A few short months after the decision by the U.S. Court of Appeals for the District of Columbia in ACA International v. Fed. Communications Commission, district courts and circuit courts continue to grapple with the pivotal issue of what constitutes an automatic telephone dialing system (ATDS) under the Telephone Consumer Protection Act (TCPA). The first step in considering what constitutes an ATDS, however, is what law should apply in making such a determination, including what Federal Communication Commission (FCC) declaratory rulings. The Third U.S. Circuit Court of Appeals and the U.S. District Court for the Northern District of Georgia provide two examples of how ACA International is shaping the TCPA litigation landscape on this issue.
First, the Third Circuit’s June 26 decision in Dominguez v. Yahoo, Inc., provides a clear depiction of how TCPA litigation has changed over time — before the 2015 FCC declaratory ruling, after the 2015 FCC declaratory ruling but before ACA International , and after ACA International. In Dominguez, the 3rd Circuit determined that the lower court correctly dismissed a TCPA text messaging class action on summary judgment. The case initially reached the Third Circuit after the lower court determined that Yahoo’s text messaging system did not have the capacity to store or produce telephone numbers using a random or sequential number generator. After that decision, but before the 3rd Circuit decided the case on appeal, the FCC issued the 2015 declaratory ruling interpreting the TCPA’s definition of ATDS to include “potential functionalities.” The Third Circuit accordingly remanded for the lower court to reconsider its ruling.
The lower court again found in favor of Yahoo on summary judgment, this time finding that Dominguez had failed to provide evidence that the system at issue was presently or potentially capable of generating random and sequential numbers and dialing those numbers. Dominguez again appealed, and while the case was pending, the D.C. Circuit determined in ACA International that the 2015 declaratory ruling must be set aside because of the overly broad interpretation the FCC had taken of the definition of an ATDS. Given that decision, the Third Circuit found that it only needed to determine whether, based on the evidence presented by Dominguez, Yahoo’s system had the present capacity to function as an ATDS. The court found in the negative, noting, “The record indicates that the Email SMS Service sent messages only to numbers that had been individually and manually inputted into its system by a user,” and accordingly did not presently function as an ATDS. Dominguez’s claims failed where the messages “were sent precisely because the prior owner of Dominguez’s telephone number had affirmatively opted to receive them, not because of random number generation.”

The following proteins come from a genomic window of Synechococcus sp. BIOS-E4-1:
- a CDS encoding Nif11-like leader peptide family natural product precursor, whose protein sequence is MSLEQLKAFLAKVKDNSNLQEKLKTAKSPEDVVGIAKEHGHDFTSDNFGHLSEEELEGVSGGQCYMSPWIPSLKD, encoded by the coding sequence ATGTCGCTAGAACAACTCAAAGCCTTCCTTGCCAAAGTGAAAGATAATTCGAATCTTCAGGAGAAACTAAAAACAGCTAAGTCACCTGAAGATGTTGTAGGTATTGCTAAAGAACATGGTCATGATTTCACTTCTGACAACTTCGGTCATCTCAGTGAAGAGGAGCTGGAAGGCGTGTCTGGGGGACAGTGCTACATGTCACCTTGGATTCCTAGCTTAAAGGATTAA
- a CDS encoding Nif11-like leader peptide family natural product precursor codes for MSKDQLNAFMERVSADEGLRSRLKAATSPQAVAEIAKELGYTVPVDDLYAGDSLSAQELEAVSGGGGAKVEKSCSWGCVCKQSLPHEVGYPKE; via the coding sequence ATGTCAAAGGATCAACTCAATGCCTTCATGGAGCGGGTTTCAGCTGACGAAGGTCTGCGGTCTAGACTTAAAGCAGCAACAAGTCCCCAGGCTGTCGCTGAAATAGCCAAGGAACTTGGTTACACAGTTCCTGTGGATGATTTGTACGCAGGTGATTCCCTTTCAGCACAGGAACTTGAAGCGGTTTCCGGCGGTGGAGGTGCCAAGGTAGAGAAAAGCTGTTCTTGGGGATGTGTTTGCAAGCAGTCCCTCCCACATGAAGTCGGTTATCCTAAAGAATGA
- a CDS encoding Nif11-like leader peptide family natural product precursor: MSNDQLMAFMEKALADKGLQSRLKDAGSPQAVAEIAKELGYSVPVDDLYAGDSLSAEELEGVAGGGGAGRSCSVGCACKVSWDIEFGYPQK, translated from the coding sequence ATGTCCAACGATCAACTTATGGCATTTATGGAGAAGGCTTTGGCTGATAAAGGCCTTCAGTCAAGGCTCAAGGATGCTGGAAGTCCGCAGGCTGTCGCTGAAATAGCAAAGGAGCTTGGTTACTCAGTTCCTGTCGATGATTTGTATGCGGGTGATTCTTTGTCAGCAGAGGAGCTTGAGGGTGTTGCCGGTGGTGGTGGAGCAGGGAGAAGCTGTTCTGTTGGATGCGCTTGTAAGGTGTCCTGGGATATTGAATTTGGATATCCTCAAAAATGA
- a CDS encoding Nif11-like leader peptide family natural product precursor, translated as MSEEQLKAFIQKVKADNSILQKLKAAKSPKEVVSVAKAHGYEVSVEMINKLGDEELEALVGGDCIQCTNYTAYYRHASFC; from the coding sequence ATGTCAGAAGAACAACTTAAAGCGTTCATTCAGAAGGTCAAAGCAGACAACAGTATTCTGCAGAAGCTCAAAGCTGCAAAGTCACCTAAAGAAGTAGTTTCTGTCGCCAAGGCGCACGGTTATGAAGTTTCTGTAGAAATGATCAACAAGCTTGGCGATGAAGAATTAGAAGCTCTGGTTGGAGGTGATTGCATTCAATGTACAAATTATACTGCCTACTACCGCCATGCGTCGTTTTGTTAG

Highlighting the different approaches, the Northern District of Georgia, in its June 25 decision in Sessions v. Barclays Bank Delaware, took on a different “what law applies” issue. In Sessions, the court found that “the D.C. Circuit clearly … invalidated all of the FCC’s pronouncements as to the definition of ‘capacity’ as well as its descriptions of the statutory functions necessary to be an ATDS.” The court found that, not only was the 2015 declaratory ruling at issue in ACA International, but so were the 2003 and 2008 declaratory rulings, because the FCC specifically challenged the D.C. Circuit’s jurisdiction to review those earlier rulings. Because of that challenge, the court found that the D.C. Circuit “‘set aside the [FCC’s] treatment of those matters’ without qualification.” The court thus aligned itself with two other U.S. District Courts (District of Arizona and District of Nevada), while creating a further split in authority with its own court and a sister U.S. District Court (Northern District of Georgia and Southern District of Florida).
As the legal landscape demonstrates, although the ACA International decision cleared many hurdles for companies defending TCPA lawsuits, many questions remain unanswered and litigants may argue that courts are not providing any type of uniform guidance as to what constitutes an ATDS. As a result, venue may ultimately be the determinative factor as to whether a court will find a dialing system constitutes an ATDS.